Notice in 'Sync' branch how people had to queue up for a long period of time for the food to actually finsish cooking ? This is called the Synchronous way. At a time only one dish can be prepared. This is actually ineffective as other people ( B, C, D) had to actually wait.
Meanwhile, in 'Async' branch, things are going as smooth as butter. People are placing orders, food is getting prepared and when the next person comes to order, the earlier person's food has finished cooking. Also, people are told to wait in a waiting room after ordering so there is literally no queue.This is actually an efficient way to handle mutliple number of processes because the people behind one other don't have to wait for a long time in a queue and also the cooking is being done at the same time behind the scenes.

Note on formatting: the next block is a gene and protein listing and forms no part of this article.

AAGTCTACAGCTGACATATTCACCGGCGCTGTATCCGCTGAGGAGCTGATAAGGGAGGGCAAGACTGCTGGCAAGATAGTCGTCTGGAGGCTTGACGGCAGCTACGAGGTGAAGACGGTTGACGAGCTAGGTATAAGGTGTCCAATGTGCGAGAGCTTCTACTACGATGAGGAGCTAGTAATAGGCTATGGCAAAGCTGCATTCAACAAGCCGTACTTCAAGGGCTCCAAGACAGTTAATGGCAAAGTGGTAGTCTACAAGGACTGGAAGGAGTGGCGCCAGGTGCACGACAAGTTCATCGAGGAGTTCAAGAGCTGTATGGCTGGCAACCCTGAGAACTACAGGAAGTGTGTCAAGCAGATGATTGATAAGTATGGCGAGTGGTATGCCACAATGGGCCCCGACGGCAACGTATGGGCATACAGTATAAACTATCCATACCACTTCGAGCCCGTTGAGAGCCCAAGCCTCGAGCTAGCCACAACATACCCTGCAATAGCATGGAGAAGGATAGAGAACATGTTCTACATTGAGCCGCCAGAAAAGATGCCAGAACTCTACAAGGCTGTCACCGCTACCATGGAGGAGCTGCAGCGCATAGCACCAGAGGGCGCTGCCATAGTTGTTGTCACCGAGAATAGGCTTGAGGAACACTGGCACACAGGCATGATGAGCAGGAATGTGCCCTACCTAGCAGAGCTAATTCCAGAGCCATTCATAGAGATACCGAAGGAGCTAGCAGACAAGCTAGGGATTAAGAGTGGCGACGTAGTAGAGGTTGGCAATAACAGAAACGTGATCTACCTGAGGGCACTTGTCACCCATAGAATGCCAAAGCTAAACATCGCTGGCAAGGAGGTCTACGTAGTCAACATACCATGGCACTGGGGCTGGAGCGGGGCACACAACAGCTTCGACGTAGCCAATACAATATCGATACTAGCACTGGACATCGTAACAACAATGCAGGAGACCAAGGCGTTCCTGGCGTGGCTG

This is where things starts to get a little interesting. Now since you have understood what Async basically is, lets actually see what is really happening asynchronously in an app with the help of my beautiful crafted 'figm-orial representation' - that I so call.
Whats happening is similar to the PART 1 explanation, but just that you can see an additional item here - the 'Cooks'. Now the cooks inside the kitchen are really the ones who does all the hardwork okay!
So what happens here ? Suppose A orders the food, the order is taken by the kitchen and A's order is allocated to 'Cook 1' (the red arrow's gives you a much clear idea). As soon as A's food is done, 'Cook 1' returns this food to the kitchen and back to A. And in Async the orders are taken so fast that each order should be allocated to separate cooks.
So as soon as A's order is taken, A's food is allocated to 'Cook 1', next up B's order is taken, allocated to 'Cook 2', C's - 'Cook 3', D - 'Cook 4'. As soon as each cook is done, the food is returned to the kitchen where each customer can take the food. See no hassle - feels pretty organised to me.
- the 'Customers' with 'Tasks' - These tasks are usually functions inside an app(e.g a Node.js app) with a callback function (explained below)